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Most Americans, if they know the name of millet at all, will tend to think of it as birdseed, or, if they’re farmers, as pasturage. That said, in recent years, millet has begun to pop up in the American diet, generally sprinkled in some multi-grain bread (it adds a nice crunch) or even occasionally cooked as a grain, usually at some chichi place that uses arugula and balsamic vinegar a lot. But despite this lack of importance in the U.S., the group of grains known as millets are among the most important food grains in the world, coming in not far behind wheat and rice.
Millet is popular because the plant is tough. It can grow in temperate climates, tropical climates, and climates with little water or too much, and it can grow in poor soils that will not sustain other grains. And it grows quickly. The Moors of the Sahara sow millet whenever one of the desert’s rare rainstorms leaves a depression filled with water. In only forty-five days, they have their crop. Millet varieties are grown and consumed widely in Africa, Arabia, Russia, India, and China—all locations with a wide range of difficult habitats for farming. And if you need further proof of millet’s toughness, you might look to your own lawn. Crabgrass is a variety of millet, and it is a variety widely consumed in Africa. Like other millets, it is determined to grow.
Millet was probably the first cereal grain to be cultivated, just before wheat and barley were domesticated. It seems to have been Asian in origin, and was included in a list from 2800 BC. of China’s five sacred grains. However, it had spread so widely by the time we encounter it in that Chinese list that it is hard to pinpoint its place of origin. Archaeologists have discovered evidence of its cultivation in prehistoric sites ranging from India to Switzerland. It swept across Arabia and North Africa, skipping Egypt alone (the Nile Valley produced so much wheat that no one was looking for a grain alternative), and down into sub-Saharan Africa.
While millets are widespread, this grain family has a tremendous gift of adaptation. There are millet varieties that appear to have been tailor-made for very particular niches. One example is tef, a millet variety that is virtually the only grain crop in Ethiopia. It is this grain that is used to make Ethiopia’s famous flat bread, injera. But teff is basically of no importance outside Ethiopia. Another example is the variety known as “little millet,” which grows almost exclusively along the Tropic of Cancer in India. While this variety of millet has little impact on the cuisine of India as a whole, it is an indispensable staple food of the states of Madhya Pradesh and Uttar Pradesh.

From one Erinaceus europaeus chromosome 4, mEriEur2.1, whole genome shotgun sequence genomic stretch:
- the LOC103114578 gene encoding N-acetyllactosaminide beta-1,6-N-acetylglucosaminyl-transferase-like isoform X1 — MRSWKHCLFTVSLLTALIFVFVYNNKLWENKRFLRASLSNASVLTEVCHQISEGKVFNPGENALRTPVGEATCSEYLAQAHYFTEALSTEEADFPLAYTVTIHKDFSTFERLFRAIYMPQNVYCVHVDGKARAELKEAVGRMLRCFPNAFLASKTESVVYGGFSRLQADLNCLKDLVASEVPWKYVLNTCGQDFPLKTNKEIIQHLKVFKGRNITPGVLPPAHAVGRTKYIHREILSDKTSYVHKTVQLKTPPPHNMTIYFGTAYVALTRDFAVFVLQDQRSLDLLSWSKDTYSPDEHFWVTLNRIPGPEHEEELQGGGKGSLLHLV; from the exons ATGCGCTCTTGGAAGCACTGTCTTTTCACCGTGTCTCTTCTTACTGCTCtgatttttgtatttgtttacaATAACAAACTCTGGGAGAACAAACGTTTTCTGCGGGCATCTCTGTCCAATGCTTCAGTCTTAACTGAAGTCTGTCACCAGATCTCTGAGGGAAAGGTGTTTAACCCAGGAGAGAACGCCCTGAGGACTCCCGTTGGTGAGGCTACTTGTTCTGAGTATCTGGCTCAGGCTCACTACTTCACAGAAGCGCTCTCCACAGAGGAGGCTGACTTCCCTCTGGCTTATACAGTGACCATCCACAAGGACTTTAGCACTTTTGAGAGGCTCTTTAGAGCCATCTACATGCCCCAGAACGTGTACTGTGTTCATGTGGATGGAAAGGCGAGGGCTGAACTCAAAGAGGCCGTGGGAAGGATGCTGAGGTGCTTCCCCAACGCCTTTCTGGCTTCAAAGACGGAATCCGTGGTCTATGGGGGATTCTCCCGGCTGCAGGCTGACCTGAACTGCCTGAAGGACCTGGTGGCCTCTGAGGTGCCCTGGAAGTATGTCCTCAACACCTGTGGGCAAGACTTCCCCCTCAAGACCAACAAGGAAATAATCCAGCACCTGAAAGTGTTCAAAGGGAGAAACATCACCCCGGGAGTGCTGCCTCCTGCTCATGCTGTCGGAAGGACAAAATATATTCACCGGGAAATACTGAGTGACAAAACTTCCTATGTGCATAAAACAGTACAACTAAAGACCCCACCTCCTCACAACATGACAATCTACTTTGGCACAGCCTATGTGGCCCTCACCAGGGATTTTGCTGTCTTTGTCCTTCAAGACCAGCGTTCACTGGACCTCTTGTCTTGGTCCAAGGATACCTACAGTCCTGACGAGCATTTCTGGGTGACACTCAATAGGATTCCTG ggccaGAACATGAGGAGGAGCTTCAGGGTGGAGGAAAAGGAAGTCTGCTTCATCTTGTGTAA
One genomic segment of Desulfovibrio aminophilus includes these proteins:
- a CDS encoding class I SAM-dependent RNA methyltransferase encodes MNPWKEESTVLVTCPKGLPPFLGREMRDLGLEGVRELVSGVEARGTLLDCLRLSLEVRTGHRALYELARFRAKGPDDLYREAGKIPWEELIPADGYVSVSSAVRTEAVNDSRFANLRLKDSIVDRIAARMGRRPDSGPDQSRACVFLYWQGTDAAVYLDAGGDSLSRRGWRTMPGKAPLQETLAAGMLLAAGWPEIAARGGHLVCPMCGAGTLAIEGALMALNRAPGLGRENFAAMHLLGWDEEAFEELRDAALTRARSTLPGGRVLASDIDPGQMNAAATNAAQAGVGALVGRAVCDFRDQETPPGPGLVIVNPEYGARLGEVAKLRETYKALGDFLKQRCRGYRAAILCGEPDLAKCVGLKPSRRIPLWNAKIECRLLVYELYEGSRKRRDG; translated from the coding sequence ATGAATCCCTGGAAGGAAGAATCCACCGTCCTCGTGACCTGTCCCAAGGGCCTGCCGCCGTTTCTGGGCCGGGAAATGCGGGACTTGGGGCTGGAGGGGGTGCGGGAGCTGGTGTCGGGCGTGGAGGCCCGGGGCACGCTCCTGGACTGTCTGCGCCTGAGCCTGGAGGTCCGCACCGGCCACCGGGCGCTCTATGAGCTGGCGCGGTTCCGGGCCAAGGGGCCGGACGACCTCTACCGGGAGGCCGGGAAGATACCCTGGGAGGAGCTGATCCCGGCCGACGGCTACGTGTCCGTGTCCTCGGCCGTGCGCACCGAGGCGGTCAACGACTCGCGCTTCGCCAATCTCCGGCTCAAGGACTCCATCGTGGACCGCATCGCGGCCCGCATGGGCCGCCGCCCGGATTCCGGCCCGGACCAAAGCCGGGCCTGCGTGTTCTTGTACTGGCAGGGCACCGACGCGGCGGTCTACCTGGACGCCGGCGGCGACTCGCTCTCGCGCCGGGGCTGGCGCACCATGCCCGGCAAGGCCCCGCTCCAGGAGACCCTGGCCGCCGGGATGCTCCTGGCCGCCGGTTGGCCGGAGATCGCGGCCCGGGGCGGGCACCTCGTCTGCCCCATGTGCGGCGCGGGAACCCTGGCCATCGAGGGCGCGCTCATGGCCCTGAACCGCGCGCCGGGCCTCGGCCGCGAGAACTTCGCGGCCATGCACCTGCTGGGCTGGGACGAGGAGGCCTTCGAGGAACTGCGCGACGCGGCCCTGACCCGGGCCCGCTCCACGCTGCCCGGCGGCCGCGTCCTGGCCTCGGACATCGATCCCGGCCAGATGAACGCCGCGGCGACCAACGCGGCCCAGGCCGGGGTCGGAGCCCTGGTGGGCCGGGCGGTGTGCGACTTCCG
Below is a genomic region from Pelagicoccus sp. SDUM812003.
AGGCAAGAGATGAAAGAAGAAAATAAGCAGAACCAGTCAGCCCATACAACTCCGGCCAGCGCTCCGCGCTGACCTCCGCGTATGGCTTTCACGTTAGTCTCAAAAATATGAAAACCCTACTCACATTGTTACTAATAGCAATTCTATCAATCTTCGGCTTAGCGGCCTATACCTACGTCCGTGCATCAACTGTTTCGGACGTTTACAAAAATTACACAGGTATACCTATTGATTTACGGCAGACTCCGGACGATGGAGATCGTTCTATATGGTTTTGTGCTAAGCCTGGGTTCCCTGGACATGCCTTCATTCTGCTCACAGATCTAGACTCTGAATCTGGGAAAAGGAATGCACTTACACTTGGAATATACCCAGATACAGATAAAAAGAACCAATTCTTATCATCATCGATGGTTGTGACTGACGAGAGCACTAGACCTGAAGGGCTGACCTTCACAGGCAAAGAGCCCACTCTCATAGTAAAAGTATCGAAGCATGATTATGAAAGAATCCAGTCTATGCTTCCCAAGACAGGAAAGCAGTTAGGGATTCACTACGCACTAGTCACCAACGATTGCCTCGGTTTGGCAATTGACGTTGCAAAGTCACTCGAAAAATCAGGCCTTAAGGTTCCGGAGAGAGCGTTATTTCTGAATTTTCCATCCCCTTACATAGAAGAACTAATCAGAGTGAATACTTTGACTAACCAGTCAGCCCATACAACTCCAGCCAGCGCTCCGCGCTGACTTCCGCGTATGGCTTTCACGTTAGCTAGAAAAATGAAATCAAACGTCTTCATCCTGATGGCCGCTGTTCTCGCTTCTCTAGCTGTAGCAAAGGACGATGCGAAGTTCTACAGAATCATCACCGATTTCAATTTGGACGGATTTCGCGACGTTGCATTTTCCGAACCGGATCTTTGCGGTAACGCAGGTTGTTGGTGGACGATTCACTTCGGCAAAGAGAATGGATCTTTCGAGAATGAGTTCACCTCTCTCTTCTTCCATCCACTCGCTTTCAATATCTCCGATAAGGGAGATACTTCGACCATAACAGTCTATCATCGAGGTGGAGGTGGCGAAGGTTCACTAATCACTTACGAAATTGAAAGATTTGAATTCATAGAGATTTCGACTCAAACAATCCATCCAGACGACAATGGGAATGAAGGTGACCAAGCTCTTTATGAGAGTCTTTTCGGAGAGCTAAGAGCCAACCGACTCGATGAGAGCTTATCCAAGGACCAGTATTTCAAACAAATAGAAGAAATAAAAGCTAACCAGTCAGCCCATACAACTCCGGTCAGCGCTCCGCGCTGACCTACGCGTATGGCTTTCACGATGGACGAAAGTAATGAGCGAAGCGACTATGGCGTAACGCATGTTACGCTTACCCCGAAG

The recipe below is from one of those two millet-dependent regions of India: Madhya Pradesh. These pancakes are fun, spicy snacks or side dishes, and are good plain or with a bit of chutney. You will probably have your best chance at finding the flours used in these pancakes at an Indian grocery store, but you probably won’t find them labeled millet and chickpea flour (though you may find these words on the ingredient list, if the package has an English translation anywhere). Millet flour will most likely be called bajri and chickpea flour will be besan or chana dal flour—at least an Indian store owner will recognize those names, and guide you to what you need. (With something like 197 languages in India, the labeling will often depend on where the storeowner orders products, but these are the most common names for these flours.)
(Spicy Millet and Chickpea Pancakes)
1/2 cup millet flour
1/2 cup chickpea (garbanzo bean) flour
1/2 tsp. salt, or to taste
1/2 tsp. ground cumin
1/2 tsp. ground turmeric
2 cloves garlic, minced
2 fresh hot green chilies, seeded and very thinly sliced
1/4 cup finely chopped cilantro
2 Tbs. vegetable oil, plus additional oil for cooking
3/4 cup water
Place the flours, salt, cumin, and turmeric in a bowl, and stir to combine. Add the garlic, chilies, cilantro, vegetable oil, and water, and whisk until thoroughly blended.
Heat a nonstick frying pan over medium-high heat until very hot. Drizzle about a teaspoon of oil on the pan, Pour about 1/4 cup of batter in the pan, tilting the pan if necessary to flow batter outward, creating a circle. Cook until the bottom of the pancake is browned, about 2 minutes. Flip the pancake and cook on the second side until browned, about 30-45 seconds longer. Transfer pancake to a plate and keep warm while you cook the rest of the pancakes. Makes 4 to 8, depending on size.
Notes: The hot green chilies specified are the long (about 4 inches), thin (about finger-width at the stem end), tapering chilies commonly found in Indian and other ethnic grocery stores, sometimes identified as “finger hots” (though at Indian grocery stores, they are generally the only fresh green chilies on offer).
Depending on your preferences, you can add a little more or a little less water, to control the thickness of the batter, and therefore the thickness of the pancakes.